Andy Jackson is on the $20 bill, so he will be the host of this edition of Cool Links. Let’s let this list roll:
1) Jason Bakker has 10 College Marketing Suggestions for 2009, but you can easily adjust them to high school or even middle school to help market your yearbook next year. My favorite is No. 5 – I promise not to pretend to be someone I’m not.
2) The Knight Digital Media Center has a list of New Rules for journalism in the 21st Century. Best new rule: Report the truth and debunk the lies.
3) Seth Godin has a great post on what we will miss when newspapers are gone. I’ve said it before, that local coverage will be the one thing that can’t be easily replicated elsewhere on the net.
4) Seems like there are a lot of “What Journalists Should Do in 2009″ posts, here’s a good one by Journalism.co.uk that sums up all the things journalists should already be doing. Best one – 4. That your readers are smarter than you think. In fact, many are smarter than you – they know more than you do.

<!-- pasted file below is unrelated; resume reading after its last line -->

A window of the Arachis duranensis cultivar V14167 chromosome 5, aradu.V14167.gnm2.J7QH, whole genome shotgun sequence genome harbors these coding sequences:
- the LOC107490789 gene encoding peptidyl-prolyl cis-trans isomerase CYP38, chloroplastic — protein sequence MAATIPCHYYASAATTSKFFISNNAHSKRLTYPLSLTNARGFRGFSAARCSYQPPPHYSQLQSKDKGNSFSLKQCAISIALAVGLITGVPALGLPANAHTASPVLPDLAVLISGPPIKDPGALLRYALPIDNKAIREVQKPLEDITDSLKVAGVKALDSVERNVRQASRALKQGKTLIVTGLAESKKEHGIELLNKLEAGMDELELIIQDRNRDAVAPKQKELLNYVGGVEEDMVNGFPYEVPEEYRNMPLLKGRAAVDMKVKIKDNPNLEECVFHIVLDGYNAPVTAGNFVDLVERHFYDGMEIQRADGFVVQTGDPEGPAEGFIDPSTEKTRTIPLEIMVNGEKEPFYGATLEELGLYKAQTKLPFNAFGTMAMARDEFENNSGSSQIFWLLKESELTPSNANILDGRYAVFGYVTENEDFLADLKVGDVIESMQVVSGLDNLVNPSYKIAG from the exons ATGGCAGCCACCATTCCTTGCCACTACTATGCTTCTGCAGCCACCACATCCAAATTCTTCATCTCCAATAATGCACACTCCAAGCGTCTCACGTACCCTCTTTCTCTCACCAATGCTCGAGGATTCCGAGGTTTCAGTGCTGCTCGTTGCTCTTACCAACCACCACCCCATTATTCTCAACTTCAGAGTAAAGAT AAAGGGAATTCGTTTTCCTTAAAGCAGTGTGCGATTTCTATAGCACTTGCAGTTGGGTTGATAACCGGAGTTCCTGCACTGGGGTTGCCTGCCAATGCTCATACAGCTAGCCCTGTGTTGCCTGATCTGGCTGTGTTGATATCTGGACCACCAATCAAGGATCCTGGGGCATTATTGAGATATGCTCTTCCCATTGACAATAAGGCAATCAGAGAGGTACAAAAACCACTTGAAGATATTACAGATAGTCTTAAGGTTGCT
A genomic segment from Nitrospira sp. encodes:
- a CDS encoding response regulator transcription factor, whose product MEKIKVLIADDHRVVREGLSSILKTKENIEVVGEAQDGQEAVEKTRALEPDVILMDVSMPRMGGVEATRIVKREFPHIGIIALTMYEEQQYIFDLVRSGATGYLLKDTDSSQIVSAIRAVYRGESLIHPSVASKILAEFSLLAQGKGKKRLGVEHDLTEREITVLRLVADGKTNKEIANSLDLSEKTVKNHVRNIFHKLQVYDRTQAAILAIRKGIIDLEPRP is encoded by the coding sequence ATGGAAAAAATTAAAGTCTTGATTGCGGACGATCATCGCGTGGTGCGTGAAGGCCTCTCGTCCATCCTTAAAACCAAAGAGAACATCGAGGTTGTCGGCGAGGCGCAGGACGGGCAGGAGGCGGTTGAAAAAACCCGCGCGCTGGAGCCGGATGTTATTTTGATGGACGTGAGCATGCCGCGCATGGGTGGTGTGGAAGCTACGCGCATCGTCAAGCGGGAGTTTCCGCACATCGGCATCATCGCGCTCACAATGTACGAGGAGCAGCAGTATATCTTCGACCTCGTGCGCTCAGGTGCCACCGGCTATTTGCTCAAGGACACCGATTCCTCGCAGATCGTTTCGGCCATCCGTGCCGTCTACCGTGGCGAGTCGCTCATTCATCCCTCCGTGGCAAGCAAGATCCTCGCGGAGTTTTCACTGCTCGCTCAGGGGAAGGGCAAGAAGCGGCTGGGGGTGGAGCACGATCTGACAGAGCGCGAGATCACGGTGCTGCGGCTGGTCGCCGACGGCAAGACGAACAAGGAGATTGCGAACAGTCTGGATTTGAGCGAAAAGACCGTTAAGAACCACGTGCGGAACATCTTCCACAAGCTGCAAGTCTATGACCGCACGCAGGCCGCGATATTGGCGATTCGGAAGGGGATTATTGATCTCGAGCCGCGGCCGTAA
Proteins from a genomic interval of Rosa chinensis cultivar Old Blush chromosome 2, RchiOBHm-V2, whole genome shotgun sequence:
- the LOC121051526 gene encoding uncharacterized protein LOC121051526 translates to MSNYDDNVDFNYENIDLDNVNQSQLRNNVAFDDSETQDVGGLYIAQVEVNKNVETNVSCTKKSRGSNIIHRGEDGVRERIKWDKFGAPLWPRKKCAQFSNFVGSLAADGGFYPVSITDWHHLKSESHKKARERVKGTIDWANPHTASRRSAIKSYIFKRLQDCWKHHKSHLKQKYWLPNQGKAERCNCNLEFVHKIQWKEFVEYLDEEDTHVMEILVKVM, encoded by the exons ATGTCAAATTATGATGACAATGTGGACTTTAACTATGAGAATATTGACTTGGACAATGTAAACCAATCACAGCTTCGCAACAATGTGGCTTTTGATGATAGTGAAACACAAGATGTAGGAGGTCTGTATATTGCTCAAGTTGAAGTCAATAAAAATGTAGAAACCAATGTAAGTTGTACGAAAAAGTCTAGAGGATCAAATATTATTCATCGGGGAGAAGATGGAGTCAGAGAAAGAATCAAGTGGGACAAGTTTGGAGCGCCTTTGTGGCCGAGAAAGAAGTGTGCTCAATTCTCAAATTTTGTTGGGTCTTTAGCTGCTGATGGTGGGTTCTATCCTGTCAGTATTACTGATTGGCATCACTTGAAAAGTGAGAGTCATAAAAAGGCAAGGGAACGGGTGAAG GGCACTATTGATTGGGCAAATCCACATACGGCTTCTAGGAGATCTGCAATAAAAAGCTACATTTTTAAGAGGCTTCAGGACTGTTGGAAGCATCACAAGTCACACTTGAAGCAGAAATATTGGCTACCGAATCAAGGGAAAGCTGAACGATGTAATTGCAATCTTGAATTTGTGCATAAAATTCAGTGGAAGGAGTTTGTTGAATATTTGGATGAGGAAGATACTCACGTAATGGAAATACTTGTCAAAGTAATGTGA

5) The West Seattle Blog is a great new innovation – a blog that has replaced the local newspaper for a neighborhood. They use a simple WordPress theme and have a great ad-supported site with quality, local journalism.
6) The National Press Photographers Association has a cool blog called Edit Foundry for photogs who want to get into shooting and editing video for the web. So far there are 10 easy lessons to help out any aspiring videographer.
7) The Neiman Journalism Lab has a great profile of a “solo mojo” Mara Schiavocampo who shows off her favorite equipment for the backpack journalist. She is really showing how you can be a one person journalist organization. All you need is a basic set of kit and a lot of drive.
8) Chrys Wu has a great list of Travis Fox’s 10 Rules For Video Journalism. These are basics that every beginning shooter should learn, but few ever master all the time. Here are some of Mr. Fox’s best videos at the Washington Post.
9) The Museum of Arbeit (Work) has an online photo exhibit of old printing presses.
10) Every yearbook teacher knows that one of the biggest struggles is getting the staff to work as a team. Teampedia has a huge collection of icebreakers, team games and more.